Subway Calling

This time last year, I was living in Jersey City, a short 15 minute subway ride from midtown Manhattan. When I had the chance, I'd go into the City, see the sights. There was a Franciscan church right by the train station which had mass all day long, so sometimes I'd stop in for a visit. I event went to a Lenten retreat day there last year.

Apparently, the Friars are now advertising for vocations on the NYC subway. And, at least according to the New York Post, they're being unusually successful due to the downturn in the economy.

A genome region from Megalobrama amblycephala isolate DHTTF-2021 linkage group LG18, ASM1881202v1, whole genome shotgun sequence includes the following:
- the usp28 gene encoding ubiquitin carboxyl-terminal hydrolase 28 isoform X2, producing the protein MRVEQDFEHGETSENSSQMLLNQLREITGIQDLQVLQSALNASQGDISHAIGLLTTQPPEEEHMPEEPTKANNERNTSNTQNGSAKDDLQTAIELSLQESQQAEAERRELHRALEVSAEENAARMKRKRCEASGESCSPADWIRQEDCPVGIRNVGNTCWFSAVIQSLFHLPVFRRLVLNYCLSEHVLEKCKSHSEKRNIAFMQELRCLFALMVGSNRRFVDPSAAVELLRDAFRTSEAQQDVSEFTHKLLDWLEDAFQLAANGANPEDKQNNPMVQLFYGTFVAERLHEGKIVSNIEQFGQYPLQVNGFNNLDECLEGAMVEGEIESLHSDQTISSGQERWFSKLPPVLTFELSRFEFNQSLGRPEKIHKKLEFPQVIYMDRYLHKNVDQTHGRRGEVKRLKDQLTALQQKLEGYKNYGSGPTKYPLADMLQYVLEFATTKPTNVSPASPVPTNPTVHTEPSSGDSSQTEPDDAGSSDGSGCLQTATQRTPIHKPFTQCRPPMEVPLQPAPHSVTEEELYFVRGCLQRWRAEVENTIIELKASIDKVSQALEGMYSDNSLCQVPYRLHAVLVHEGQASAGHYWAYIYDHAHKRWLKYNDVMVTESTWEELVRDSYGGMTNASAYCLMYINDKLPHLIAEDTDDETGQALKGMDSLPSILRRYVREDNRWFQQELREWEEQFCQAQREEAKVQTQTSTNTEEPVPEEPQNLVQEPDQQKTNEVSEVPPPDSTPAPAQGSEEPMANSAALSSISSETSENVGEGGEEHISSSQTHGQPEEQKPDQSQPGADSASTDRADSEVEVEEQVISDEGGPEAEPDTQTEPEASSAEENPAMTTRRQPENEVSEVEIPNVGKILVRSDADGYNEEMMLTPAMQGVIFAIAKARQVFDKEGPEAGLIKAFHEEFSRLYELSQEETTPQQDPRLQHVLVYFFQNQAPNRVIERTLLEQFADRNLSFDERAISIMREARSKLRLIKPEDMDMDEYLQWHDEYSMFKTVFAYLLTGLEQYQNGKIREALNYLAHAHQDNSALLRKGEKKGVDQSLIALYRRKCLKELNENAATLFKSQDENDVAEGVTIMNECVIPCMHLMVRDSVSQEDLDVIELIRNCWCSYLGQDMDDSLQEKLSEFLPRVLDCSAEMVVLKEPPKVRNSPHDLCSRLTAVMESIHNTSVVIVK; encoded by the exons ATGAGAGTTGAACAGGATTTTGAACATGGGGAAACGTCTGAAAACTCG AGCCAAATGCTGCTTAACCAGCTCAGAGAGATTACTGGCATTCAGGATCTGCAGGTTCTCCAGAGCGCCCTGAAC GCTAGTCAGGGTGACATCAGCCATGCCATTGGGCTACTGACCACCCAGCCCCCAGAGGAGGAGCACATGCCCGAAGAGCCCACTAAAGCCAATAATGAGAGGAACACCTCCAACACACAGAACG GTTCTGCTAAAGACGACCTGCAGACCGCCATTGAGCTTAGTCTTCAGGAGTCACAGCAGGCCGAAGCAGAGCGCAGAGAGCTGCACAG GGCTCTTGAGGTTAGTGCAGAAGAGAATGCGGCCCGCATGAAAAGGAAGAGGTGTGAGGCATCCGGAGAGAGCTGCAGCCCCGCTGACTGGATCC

About of a third of the 45 callers - those who met the order's basic requirements and expressed a true interest after the initial conversation with Smail - were sent forms to fill out. They include a doctor and a public-school teacher. A couple of women even inquired (sorry, men only).

Two men who expressed interest were unemployed.

"Given what has happened with the economy, I think it has led to a lot of self-reflection among people about what is important in life," said Smail, who joined the order in 1992 after working 15 years at a bank in Boston. "They realize there are limits to the system that everyone is playing into."

The subway ad poses the question, "Day shift? Night shift? How about a life shift?"

I wouldn't be surprised if a few folks woke up to the possibility of a vocation through the economic whatever you want to call it.

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